Hopes for a peaceful Ramadan were rebuffed with violence for the second time in less than 48 hours on Sunday morning, when a Palestinian stabbed a border policeman in the neck near Jerusalem’s Damascus Gate.
The officer was critically wounded.
The stabbing comes after a deadly Friday shooting by a Palestinian terrorist in the West Bank, which killed 25-year-old Danny Gonen, who was buried in the Lod Cemetery on Saturday night.
Scene of stabbing attack near Damascus Gate (Photo: Itzik Cohen)
Sunday’s attack occurred shortly after 10 a.m., while the officer was stationed at the Old City’s northern entrance where tens of thousands of Muslims have passed through for Ramadan, which commenced last week.
“The terrorist, who is 20 years old and from Hebron, stabbed him from behind in the neck, critically wounding the officer, who drew his pistol and was able to shoot him,” said Police spokesman Micky Rosenfeld shortly after the attack.
The knife used in a stabbing attack near Damascus Gate. (Photo: Israel Police)
The officer, who was treated at the scene by Magen David Adom paramedics, was then rushed to Shaare Zedek Medical Center where he underwent emergency surgery, and has been upgraded to serious-but-stable condition, Rosenfeld said.
The terrorist was transferred to Hadassah University Medical Center in Ein Kerem in serious condition.
Rosenfeld said police units immediately cordoned off the area to prevent more attacks, before confirming that the suspect acted alone.
“Police determined it was a lonewolf attack, and carried out security assessments in and around the Old City to ensure order was restored and no more incidents take place as Ramadan continues,” he said. “A joint investigation with the Shin Bet [Israel Security Agency] into how the terrorist came from Hebron to Jerusalem to carry out the attack has been launched.”
Shortly after the attack, Jerusalem Mayor Nir Barkat issued a statement condemning the violence and praising the officer’s quick response.
“I want to commend the action of the border policeman, who, while injured, kept his cool and shot and neutralized the terrorist, thus saving lives and preventing further injuries,” Barkat said. “We all pray for his recovery.”
Noting that the goal of terrorists is to disrupt lives and spread fear, Barkat defiantly called upon all Israelis to visit Jerusalem.
“We must persist and continue our daily routines,” the mayor continued.
“I ask all the citizens of Israel to continue to visit Jerusalem and strengthen it.”
The latest terrorist attack was followed by a rapid succession of statements from politicians who condemned the spike in violence, demanding greater security.
Yesh Atid faction chairman MK Ofer Shelah said the confluence of violence highlights “the deterioration in the daily security of Israeli citizens.”
“Since the establishment of the government, hardly a day goes by without a security incident,” Shelah wrote, noting the attacks as well as recent unrest in Gaza and on the Golan Heights.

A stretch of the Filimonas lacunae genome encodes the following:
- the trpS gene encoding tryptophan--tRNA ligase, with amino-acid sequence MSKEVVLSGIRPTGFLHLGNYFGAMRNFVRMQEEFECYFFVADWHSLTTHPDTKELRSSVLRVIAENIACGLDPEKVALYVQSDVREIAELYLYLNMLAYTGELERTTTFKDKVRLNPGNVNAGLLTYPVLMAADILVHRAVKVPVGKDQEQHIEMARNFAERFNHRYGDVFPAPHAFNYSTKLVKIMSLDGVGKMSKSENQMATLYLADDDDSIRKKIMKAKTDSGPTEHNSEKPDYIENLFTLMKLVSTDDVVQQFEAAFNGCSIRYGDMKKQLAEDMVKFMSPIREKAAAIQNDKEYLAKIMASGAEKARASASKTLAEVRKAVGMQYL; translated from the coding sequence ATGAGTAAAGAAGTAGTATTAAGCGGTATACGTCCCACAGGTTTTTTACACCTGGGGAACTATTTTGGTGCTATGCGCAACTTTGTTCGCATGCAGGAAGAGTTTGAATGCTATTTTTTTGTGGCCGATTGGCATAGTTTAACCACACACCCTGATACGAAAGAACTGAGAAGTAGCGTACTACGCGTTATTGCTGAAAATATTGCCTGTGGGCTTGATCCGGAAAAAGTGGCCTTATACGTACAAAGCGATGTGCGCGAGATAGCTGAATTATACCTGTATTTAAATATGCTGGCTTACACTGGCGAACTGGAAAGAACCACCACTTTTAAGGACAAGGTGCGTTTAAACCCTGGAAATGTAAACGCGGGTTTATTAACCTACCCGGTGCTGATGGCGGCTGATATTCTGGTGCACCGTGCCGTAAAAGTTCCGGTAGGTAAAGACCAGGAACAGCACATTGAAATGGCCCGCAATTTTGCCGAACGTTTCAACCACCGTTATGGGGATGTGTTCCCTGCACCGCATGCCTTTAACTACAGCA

He went on to criticize Prime Minister Benjamin Netanyahu for not convening an emergency cabinet meeting to address the violence.
Meanwhile, former foreign minister Avigdor Liberman (Yisrael Beytenu) said the situation is the result of Palestinian incitement coupled by Israeli inaction.
“The series of terrorist acts we are witnessing in recent times... are the result of a combination of incitement by the Palestinian Authority and inaction and weakness exuded by the Israeli government,” he said.
Liberman added that the government must take “practical steps” to ensure the security of Israeli citizens, “primarily through aggressive action against Hamas in Gaza as well as in the West Bank.”
Zionist Union leader Isaac Herzog, who is in London for a series of pro-Israel events, said more must be done to contain not only terrorism but the cycle of violence it engenders.
“Despicable terrorists and their dispatchers continue to escalate the violence; the same hate-mongering terrorists that we need to pursue and punish to the fullest,” he wrote on his Facebook page.
While Herzog said that he continues to vigorously defend Israel’s ongoing security concerns to a plethora of politicians, diplomats, officials and student leaders abroad, he added that the Israeli government must also think long term to break the never-ending cycle of violence.
“We have to think beyond the pain and anger,” he wrote. “We must understand the reality of what we want for ourselves and for our children.
In order to make a change and bring hope to the region, we must break the cycle of reactions and be proactive – to bring something new to the table and demand international support for measures that paralyze terrorism and create a new political horizon at the same time.”
In the meantime, a spokesman for Public Security Minister Gilad Erdan issued a statement saying that he has instructed Insp.-Gen. Yohanan Danino to heighten security throughout the capital.
“The minister instructed the police to operate at the highest levels in order to increase the sense of security in Jerusalem, especially during Ramadan,” the statement said, before praising the Border Police officer who neutralized the terrorist.
“Minister Erdan praises the officer, who despite sustaining severe injuries, fired at the terrorist and thus prevented him from doing more harm to others,” it continued, adding that he is praying for the officer’s recovery.
Netanyahu and Defense Minister Moshe Ya’alon announced Sunday night the cancellation of entry permits to Israel to the residents of the village near Hebron from which the terrorist set out from, as well as the revocation of 500 exit permits abroad from Ben-Gurion Airport to residents of the West Bank.Lahav Harkov contributed to this report.
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